UNMC News

Rheumatoid arthritis study:cheaper drugs produce same benefits as expensive ones

DMARDs produce same clinical benefits as biologics.

In a large U.S. Department of Veterans Affairs cooperative blinded study that compared the effectiveness of drug therapies for rheumatoid arthritis, researchers found that the use of less-expensive combination disease-modifying anti-rheumatic drugs (DMARDs) produced the same clinical benefits as much more-expensive biological treatment.

The study’s primary author, James O’Dell, M.D., is chief of the VA Nebraska-Western Iowa Health Care System’s Omaha medical center and the University of Nebraska Medical Center divisions of rheumatology and immunology.

In a 48 week study, researchers compared the strategy of first starting oral, “triple therapy” disease modifying anti-rheumatic drugs (DMARDS), methotrexate, sulfasalazine and hydroxychloroquine, to that of first starting one DMARD (methotrexate) plus etanercept. Etanercept (brand name Enbrel) is part of a class of injectable drugs called tumor necrosis factors (TNF) antagonist or anti-TNF therapy, also known as biologics.

Results are being published at the New England Journal of Medicine’s web page at http://www.NEJM.org  June 11 and will later appear in its July 25 print edition.

“Before the study, there was a general belief that biologics have significantly more potency, but this study has proven that not to be the case in this patient population,” said Dr. O’Dell. “The study shows when conventional therapy is used before biologics, there should be a significant cost-savings not only to patients, but to the health care system.”

The study included 353 patients at 16 VA medical centers, 12 rheumatoid arthritis investigational network sites and eight Canadian medical centers, which included the Omaha VA Medical Center and UNMC. The double-blind study is one where neither the patients nor their physicians knew which regimen they were receiving.

Patients were divided into two groups: one took the triple therapy combination first, while the other took methotrexate and etanercept first for 24 weeks. Patients who didn’t respond to either therapy were switched to the other therapy at 24 weeks for the last 24 weeks of the study. Patients in both groups who switched to the other therapy improved, but the response after switching was not significantly different between the two study groups.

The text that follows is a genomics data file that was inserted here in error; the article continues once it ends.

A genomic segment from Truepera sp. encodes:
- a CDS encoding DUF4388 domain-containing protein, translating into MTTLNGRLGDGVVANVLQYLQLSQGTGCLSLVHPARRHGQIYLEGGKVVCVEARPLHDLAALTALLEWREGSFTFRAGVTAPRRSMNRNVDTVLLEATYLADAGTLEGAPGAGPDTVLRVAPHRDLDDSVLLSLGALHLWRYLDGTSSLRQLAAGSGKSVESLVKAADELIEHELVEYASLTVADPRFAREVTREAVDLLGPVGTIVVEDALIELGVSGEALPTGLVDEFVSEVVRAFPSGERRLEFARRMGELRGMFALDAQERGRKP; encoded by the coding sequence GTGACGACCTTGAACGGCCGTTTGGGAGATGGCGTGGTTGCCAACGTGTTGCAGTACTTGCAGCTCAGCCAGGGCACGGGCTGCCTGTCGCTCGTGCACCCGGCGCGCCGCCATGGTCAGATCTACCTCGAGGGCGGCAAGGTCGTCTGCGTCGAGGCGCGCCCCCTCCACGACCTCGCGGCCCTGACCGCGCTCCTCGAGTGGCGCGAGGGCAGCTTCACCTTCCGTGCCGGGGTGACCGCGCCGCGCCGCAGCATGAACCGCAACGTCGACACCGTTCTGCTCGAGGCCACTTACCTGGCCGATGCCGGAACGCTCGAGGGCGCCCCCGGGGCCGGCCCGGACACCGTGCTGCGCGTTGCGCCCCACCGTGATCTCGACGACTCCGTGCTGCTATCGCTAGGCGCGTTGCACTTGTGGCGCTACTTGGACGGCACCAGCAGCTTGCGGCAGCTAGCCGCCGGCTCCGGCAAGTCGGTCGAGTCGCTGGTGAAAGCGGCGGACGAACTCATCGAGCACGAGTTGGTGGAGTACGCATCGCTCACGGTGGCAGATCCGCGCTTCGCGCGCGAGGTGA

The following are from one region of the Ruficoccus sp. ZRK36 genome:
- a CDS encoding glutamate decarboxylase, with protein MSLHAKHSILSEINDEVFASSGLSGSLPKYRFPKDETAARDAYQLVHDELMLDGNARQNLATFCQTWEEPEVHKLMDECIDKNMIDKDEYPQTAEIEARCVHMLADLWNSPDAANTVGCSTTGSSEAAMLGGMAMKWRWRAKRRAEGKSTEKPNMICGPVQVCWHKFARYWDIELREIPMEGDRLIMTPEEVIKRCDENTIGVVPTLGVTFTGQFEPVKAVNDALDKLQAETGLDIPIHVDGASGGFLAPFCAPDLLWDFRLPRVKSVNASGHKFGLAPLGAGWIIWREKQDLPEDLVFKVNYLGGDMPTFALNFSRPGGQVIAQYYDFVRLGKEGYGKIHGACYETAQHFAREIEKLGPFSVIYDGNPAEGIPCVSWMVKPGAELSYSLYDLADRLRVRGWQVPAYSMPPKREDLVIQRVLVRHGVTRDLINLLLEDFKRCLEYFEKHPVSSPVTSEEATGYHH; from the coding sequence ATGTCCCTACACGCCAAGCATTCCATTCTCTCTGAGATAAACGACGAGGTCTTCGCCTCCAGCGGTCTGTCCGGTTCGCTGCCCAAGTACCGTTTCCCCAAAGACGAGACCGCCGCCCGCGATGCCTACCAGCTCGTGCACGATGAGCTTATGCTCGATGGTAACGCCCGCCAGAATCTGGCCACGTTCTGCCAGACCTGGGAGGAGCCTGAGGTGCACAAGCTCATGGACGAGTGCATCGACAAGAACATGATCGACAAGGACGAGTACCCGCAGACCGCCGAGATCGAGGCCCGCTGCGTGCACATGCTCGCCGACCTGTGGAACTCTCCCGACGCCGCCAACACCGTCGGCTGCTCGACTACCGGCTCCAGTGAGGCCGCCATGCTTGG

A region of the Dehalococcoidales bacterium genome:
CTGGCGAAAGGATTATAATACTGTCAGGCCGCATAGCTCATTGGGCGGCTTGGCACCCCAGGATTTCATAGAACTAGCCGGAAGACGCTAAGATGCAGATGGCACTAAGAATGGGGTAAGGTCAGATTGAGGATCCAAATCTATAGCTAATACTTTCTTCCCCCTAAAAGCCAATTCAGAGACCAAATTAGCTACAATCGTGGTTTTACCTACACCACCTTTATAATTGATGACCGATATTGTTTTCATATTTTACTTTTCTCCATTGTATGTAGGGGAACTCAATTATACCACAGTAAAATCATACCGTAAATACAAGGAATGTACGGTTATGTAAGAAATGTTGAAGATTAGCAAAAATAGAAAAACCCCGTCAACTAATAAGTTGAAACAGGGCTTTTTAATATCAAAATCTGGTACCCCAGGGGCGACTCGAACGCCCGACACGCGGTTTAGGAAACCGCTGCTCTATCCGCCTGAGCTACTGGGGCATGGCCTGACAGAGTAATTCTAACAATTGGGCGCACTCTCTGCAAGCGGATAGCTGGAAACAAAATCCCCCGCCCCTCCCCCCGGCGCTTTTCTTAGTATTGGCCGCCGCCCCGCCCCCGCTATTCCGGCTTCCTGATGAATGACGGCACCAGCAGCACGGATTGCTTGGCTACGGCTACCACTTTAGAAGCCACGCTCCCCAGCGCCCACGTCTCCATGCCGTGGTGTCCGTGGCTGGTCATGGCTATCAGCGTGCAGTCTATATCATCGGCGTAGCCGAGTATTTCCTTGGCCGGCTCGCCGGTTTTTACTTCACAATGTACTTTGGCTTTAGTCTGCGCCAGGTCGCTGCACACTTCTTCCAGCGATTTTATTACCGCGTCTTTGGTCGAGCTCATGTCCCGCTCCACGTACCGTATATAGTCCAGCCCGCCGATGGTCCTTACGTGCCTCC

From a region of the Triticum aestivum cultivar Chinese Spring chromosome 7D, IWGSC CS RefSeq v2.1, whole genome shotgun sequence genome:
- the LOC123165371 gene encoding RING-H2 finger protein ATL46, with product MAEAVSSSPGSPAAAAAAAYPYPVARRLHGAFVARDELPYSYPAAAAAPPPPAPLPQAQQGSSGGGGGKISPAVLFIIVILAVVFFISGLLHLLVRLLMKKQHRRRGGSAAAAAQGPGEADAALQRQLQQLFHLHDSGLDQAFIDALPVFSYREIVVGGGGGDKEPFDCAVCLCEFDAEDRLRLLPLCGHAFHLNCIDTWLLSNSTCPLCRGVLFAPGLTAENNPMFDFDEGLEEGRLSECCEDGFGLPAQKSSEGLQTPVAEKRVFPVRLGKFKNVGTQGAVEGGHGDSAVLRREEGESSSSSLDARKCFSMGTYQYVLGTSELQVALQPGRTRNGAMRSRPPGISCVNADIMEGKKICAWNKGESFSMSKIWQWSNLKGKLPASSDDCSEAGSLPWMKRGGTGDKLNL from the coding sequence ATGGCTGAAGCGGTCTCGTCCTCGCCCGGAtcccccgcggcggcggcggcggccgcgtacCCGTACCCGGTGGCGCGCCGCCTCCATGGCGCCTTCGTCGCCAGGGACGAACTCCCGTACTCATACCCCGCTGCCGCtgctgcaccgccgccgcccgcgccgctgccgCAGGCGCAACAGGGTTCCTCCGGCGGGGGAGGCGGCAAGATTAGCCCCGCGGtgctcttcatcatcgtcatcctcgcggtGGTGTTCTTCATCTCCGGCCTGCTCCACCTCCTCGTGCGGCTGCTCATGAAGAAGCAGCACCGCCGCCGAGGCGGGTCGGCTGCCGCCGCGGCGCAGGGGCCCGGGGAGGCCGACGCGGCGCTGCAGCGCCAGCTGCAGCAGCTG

The final study outcome was that both strategies resulted in significant and similar improvement over 48 weeks. In addition there were no significant differences in secondary outcomes including radiographic progression, pain, health-related quality of life or for the most part adverse events associated with any of the medications.

Rheumatoid arthritis is a chronic disease that causes pain, stiffness, swelling and limitation in the motion and function of multiple joints. Though joints are the principal body parts affected, inflammation can develop in other organs as well.  

Dr. O’Dell said that one of the main reasons for the study is that the cost of treating rheumatoid arthritis has increased significantly and is now more expensive per patient than diabetes, primarily because of the increase use of biological therapies.

“We are looking for the safest and most-effective medications. The study shows that patients who start on the conventional combination therapy do just as well as people who start on a much-more expensive therapy,” Dr. O’Dell said.

In addition to being less-expensive, conventional medications present less-severe side effects than the biologics used in the study. Biologic therapy is associated with risks of infections, including tuberculosis. They also have been associated with an increased risk of multiple sclerosis-like symptoms and lymphoma.

“When I see my patients, I know I have a lot of different treatment options to offer them. Twenty years ago that wasn’t the case. Prognosis for patients newly diagnosed with rheumatoid arthritis is excellent if therapy is started early,” Dr. O’Dell said.

This research trial was supported by the Cooperative Studies Program of the U.S. Department of Veterans Affairs Office of Research and Development, Canadian Institutes for Health Research and National Institute for Health-ARRA interagency agreements.

This study is one of about 155 research studies conducted at the Omaha VA medical center in areas that include rheumatology, substance-abuse, diabetes, and pulmonary disease. The VA research program is unique because it focuses on medical issues that affect Veterans. 

About VA Nebraska-Western Iowa Health Care System

The VA Nebraska-Western Iowa Health Care System’s mission is to honor America’s Veterans by providing exceptional health care that improves their health and well-being. VA NWIHCS employees serve more than 161,000 Veterans in Nebraska, western Iowa and portions of Kansas and Missouri. The system includes a tertiary medical center in Omaha and a Community Living Center in Grand Island, Neb.  Community-based outpatient clinics are located in Lincoln, Grand Island, North Platte, Norfolk, and Bellevue, Neb., and Shenandoah, Iowa; and a contract outreach clinic in O’Neill, Neb. For more information, visit http://www.nebraska.va.gov        

For further information, contact:

Will Ackerman -- Public Affairs Officer, VA Nebraska-Western Iowa Health Care System

Office:  (402) 995-4719; Cell:  (402) 332-6780

E-mail:  William.Ackerman@va.gov

Twitter: http://twitter.com/VANWIHCS

Facebook: http://www.facebook.com/NebraskaIowaVA

 

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Contact

Will Ackerman
VA Nebraska-Western Iowa Health Care System
(402) 995-4719
(402) 332-6780
William.Ackerman@VA.gov